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Wyffels favored for police chief; Schmit announces his retirement plan

WILLMAR -- Willmar Police Department Capt. David Wyffels is being recommended for appointment as police chief, and long-time City Administrator Michael Schmit has given notice he'll be retiring next year.

Wyffels' appointment was recommended Wednesday by Schmit to the City Council's Labor Relations Committee. The committee voted to support the appointment, which the council will consider July 6.

If the council approves the appointment, Wyffels will replace Chief Jim Kulset who will retire July 23 after 33 years of police work, including 11 years as chief. Wyffels' appointment would take effect July 24.

Schmit also recommended, and the committee supported, the appointment of assistant city engineer Holly Wilson as acting public works director, effective July 10.

Wilson has been with the city for two years.

She will temporarily fill the position being vacated by Mel Odens who resigned after nearly 14 years as city public works director to take a position as district state aid engineer with the Minnesota Department of Transportation. His last day with the city is July 9.

After recommending the two appointments, Schmit announced he'll be stepping down. He said his plan is to work through the end of July 2011.

In preparation for his retirement and the likely retirement of other long-time department leaders during the next two years, Schmit presented a workforce planning document for the council to consider for handling upcoming personnel changes.

The second wave of planned retirements include the possibility of the city clerk-treasurer, public works superintendent and foreman, a number of other Public Works and police personnel, and possibly the finance director.

Schmit said the document was based on a League of Minnesota Cities model for workforce planning. Schmit said each department director was asked to address five major steps in the planning process. Work began in the fall of 2007 and was completed in 2009.

The committee accepted the document as information.

"At this point, no action is required,'' Schmit said. "I wanted to share this information regarding my own plans and what I see happening in the city in the next two years.''

Wyffels did not attend the committee meeting. He told the Tribune on Wednesday that he looks forward to the challenges of the position.

He was one of three candidates -- all from the department -- who applied for the job. The other two were Sgt. Julie Asmus and Sgt. Jim Felt.

Schmit said the three were referred to Robert Barnett, executive vice president of MDA Leadership Consulting in Minneapolis, who tested and assessed the capabilities of the candidates.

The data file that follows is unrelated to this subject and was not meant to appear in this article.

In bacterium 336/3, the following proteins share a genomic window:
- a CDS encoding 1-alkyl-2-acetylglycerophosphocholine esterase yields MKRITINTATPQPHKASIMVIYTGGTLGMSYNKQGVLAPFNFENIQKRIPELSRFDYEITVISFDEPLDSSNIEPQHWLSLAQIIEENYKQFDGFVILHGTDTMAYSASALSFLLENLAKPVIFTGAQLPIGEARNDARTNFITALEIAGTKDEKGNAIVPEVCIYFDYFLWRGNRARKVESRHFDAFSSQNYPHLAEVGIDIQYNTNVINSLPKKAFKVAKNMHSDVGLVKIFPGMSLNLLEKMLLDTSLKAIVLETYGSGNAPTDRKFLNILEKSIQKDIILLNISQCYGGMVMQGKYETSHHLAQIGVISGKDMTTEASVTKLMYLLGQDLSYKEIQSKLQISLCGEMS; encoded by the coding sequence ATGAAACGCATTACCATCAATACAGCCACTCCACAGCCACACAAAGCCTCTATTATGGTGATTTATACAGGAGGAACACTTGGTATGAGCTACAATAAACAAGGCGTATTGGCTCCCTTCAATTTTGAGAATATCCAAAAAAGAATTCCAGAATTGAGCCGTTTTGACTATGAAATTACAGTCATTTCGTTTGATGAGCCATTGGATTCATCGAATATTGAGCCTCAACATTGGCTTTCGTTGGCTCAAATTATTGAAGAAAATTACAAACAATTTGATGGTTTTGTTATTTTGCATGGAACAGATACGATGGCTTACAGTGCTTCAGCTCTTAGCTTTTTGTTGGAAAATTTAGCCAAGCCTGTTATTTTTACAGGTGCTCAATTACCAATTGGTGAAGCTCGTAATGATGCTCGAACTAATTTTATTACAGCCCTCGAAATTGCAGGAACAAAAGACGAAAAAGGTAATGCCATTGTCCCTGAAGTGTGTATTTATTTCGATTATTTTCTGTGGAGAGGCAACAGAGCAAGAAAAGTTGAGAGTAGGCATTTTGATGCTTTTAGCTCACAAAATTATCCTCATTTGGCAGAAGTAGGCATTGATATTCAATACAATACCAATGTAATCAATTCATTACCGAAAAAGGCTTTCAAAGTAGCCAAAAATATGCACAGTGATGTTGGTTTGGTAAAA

Schmit said he based his recommendation on the work of Barnett and conversations with the applicants and with Police Department personnel. Also, Wyffels' appointment was recommended by the Willmar Police Commission.

His salary would be $88,250, which Schmit said is 4 percent less than the maximum salary for that director's position.

If Wyffels completes a one-year probationary period, his salary will be increased to the maximum, Schmit said. He said the council could probably expect Wyffels to continue in the job for five years.

"We've had great success the last 20 years of promoting from within,'' Schmit said.

He said Wyffels is aware the city is facing tough budget issues during the current economic environment, and he said there will be opportunities to re-evaluate department operations but still provide quality service.

Wyffels started his law enforcement career in October 1978, serving as police office in Worthington until April 1981 when he joined the Willmar Police Department and served as patrol officer. He served as detective from March 1994 to May 1995, and served as sergeant and supervised patrol unit from May 1995 to September 2000.

He was promoted to captain in September 2000 and has been responsible for daily department operations up to the present time.

His professional education includes the Northwestern University Traffic Institute School of Police Staff and Command. He has received a number of law enforcement awards and certifications, and he has memberships in state and regional law enforcement associations.

Wyffels volunteers in several community organizations and programs. He and his wife, Vicky, have three married daughters.

Schmit began his career with the city in 1974 as administrative assistant in the clerk's office. In 1976, he joined the Willmar Housing and Redevelopment Authority where he worked on the downtown redevelopment project and served as executive director. He returned to the city in 1985 as clerk. In 1990, the City Council created the position of city administrator and Schmit was appointed to the position that he's held ever since.

Schmit recommended Wilson's salary be increased from $70,103 to $81,324, which is the mid-range for a director's salary, to reflect her increased duties.

Schmit said he'll be studying reorganizational options and opportunities for the engineering department. In the meantime, local engineering firms have said they will be ready to assist the city as needed, according to Schmit.

David Little
David Little covers the Willmar City Council, Willmar Municipal Utilities and other city news.
(320) 235-1150